I grew up with President Eisenhower in the White House. A brilliant man, he was a master of organization and sturdy decision-making and a worthy model for the hyper-productive lifestyle.
I've seen this sort of rubric before under many names and guises, but whatever you call it, it's a beautifully clear solution to complex modern lifestyles that tend to get out of hand easily. Just as the President was, we are now called upon with increasing regularity to make decisions quickly and effectively, and many of us find it difficult to clear the field sufficiently to make the process simple.
The "Eisenhower Box" is an elegant representation of clarity of thought. I'm not going to reproduce it here as it's nicely done in James Clear's blog post linked above. The parameters, however, are simple and easy to grasp as a list. Everything you need to do with your own life and your horse training and care regimens can be put into one of these categories:
|A visual to-do note|
reminding me that the
post needs replacing.
Important, but not
1. Urgent and important (Do it NOW)
2. Important but not urgent (Do it ASAP, but finish your coffee first)
3. Urgent but not important (Call the barn manager and tell her the check is in the mail)
4. Neither urgent nor important (Yeah...we'll just get to those filthy saddle pads when the spirit moves us...or toss them and buy new ones)
The sorting process is reminiscent of cleaning the basement and garage and sorting your priceless possessions into those ever-present boxes labeled "Fix", "File", "Garage Sale", and "Dump". The hardest part is getting started, so start where you have to. What's on your desk (or kitchen table) this morning by way of post-its, bills, and articles you plan on reading? What topics did you intend to search online today? Why? If it's not apparent that you have an imminent need for some of your activity, can you put it aside? Permanently?
I've got a system for sorting through the huge pile of catalogs that come in the mail daily. I'll call it the Friedman Folio. It goes like this:
I go through each and dog-ear the pages where something has caught my eye. Tack, clothing, housewares, books... The good stuff gets marked. Then the catalogs go on my desk in a pile with the most important on top. Important usually means the catalogs that I use to order my horses' meds and supplements. Down from the top they range in importance from "buy this week" to "really..?"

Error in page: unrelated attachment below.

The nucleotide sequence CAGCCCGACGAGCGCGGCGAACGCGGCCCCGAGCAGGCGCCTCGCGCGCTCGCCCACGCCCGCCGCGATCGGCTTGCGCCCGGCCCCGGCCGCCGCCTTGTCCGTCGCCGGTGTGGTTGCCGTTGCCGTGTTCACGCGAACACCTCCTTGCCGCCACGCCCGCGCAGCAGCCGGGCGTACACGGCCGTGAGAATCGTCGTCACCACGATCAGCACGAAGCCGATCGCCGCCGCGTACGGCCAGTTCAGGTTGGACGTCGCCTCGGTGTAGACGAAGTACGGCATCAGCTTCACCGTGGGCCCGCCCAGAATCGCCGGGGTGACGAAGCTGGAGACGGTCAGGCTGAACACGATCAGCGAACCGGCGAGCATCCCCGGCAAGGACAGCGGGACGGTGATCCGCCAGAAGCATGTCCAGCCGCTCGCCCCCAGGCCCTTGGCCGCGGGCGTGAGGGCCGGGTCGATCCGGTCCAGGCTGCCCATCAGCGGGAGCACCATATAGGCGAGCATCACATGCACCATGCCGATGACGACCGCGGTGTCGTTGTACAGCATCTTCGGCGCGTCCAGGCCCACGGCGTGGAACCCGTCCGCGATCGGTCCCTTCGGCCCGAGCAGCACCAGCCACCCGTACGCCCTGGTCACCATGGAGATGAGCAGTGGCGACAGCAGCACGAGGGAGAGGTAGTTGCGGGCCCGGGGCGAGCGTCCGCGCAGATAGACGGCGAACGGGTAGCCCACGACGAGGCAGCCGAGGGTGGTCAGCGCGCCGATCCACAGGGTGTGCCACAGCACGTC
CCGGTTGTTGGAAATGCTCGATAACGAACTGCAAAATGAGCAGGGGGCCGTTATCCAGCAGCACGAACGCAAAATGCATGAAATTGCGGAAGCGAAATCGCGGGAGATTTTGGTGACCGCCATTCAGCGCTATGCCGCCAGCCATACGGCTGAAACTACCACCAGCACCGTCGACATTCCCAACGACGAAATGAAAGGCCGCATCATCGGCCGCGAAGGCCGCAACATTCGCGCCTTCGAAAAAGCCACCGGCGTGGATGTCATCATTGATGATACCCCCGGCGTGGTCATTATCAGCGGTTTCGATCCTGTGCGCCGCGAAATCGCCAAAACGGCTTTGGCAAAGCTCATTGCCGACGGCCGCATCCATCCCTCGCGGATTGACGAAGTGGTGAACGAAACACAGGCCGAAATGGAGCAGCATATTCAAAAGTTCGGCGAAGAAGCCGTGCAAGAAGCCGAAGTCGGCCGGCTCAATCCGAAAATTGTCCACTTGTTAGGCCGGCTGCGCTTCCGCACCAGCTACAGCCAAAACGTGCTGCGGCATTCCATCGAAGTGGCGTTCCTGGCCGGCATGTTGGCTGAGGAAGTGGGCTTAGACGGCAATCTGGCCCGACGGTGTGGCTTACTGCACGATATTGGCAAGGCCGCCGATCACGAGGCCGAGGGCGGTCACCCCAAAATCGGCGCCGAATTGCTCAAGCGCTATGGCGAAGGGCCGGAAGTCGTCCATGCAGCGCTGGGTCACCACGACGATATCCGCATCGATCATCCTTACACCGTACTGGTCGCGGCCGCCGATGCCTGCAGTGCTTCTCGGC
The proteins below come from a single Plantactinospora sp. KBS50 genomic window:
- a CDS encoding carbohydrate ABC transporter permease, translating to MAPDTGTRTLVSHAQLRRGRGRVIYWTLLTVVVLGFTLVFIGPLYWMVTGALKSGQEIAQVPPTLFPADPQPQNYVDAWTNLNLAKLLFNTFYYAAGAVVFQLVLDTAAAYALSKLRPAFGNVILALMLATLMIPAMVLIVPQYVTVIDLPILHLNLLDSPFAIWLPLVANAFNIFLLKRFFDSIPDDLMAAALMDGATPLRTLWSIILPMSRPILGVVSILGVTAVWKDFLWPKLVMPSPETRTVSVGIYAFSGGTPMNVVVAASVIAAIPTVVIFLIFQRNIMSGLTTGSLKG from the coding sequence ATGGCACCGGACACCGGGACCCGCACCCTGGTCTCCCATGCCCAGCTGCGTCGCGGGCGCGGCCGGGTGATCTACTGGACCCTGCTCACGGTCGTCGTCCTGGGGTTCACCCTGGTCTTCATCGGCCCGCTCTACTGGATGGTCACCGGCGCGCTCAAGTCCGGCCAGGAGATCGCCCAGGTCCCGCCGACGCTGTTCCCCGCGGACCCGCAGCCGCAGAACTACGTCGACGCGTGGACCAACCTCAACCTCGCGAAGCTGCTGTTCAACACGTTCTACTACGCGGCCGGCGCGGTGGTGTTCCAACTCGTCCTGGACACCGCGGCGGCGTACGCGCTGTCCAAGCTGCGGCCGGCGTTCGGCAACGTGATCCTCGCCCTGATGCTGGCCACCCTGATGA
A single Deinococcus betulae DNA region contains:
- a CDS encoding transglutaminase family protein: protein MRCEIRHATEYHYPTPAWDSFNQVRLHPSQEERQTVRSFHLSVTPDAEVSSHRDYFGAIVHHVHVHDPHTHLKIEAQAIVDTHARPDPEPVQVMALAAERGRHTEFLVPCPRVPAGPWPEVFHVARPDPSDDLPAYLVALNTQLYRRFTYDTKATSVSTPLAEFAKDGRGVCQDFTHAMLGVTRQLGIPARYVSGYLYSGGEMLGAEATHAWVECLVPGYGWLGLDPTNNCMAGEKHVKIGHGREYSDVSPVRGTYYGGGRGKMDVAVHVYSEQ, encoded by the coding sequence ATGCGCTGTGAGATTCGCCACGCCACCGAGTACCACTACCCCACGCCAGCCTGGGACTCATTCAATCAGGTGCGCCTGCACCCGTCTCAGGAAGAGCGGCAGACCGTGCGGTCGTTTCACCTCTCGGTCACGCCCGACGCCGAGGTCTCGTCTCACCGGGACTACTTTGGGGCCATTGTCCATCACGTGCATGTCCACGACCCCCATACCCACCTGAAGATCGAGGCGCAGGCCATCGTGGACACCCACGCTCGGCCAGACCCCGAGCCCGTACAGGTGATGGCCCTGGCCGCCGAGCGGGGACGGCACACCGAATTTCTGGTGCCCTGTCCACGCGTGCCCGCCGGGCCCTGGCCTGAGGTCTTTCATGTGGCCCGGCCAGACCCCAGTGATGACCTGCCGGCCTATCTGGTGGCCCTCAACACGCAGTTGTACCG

I wait a day, then start on the pile. The Must Haves get ordered and the catalogs tossed. Then down the stack I go. If whatever I noted needs the approval of another party, or if it requires measurements or other information I didn't have on hand when I turned down the corner, those things get addressed next. Off-season horse stuff falls into that category. I might post-it a note to the front of the catalog to do a count of summer waterproof sheets in the barn before I put in an order, but with a deadline that coincides with the end of the sale pricing.
|Visual to-do note:|
Need to order more of
these socks before they're
out of season and not in the
Urgent but not important.
Down the pile will also be items I think I should point out to someone else who might need them. And finally, at the bottom, the luxury catalogs with the designer stuff, artwork, and other things that I'll never order because I have no actual need for them nor even a place to put them should fancy overcome logic. Those will sit around for a week before they hit the recycle bin because I don't actually care enough to even give them a second look.
I want to thank James Clear for posting this, as it's something that is so obvious that it's nearly invisible. Put it to work for you, and at very least you'll limit your muddling to trying to decide which category fits the task of trying on all those old show clothes and donating or selling the huge pile that no longer fit. And I suggest you sign up for his email updates. He's an ace at organizational skills...which is something we busy horse people sometimes fake and often lack entirely.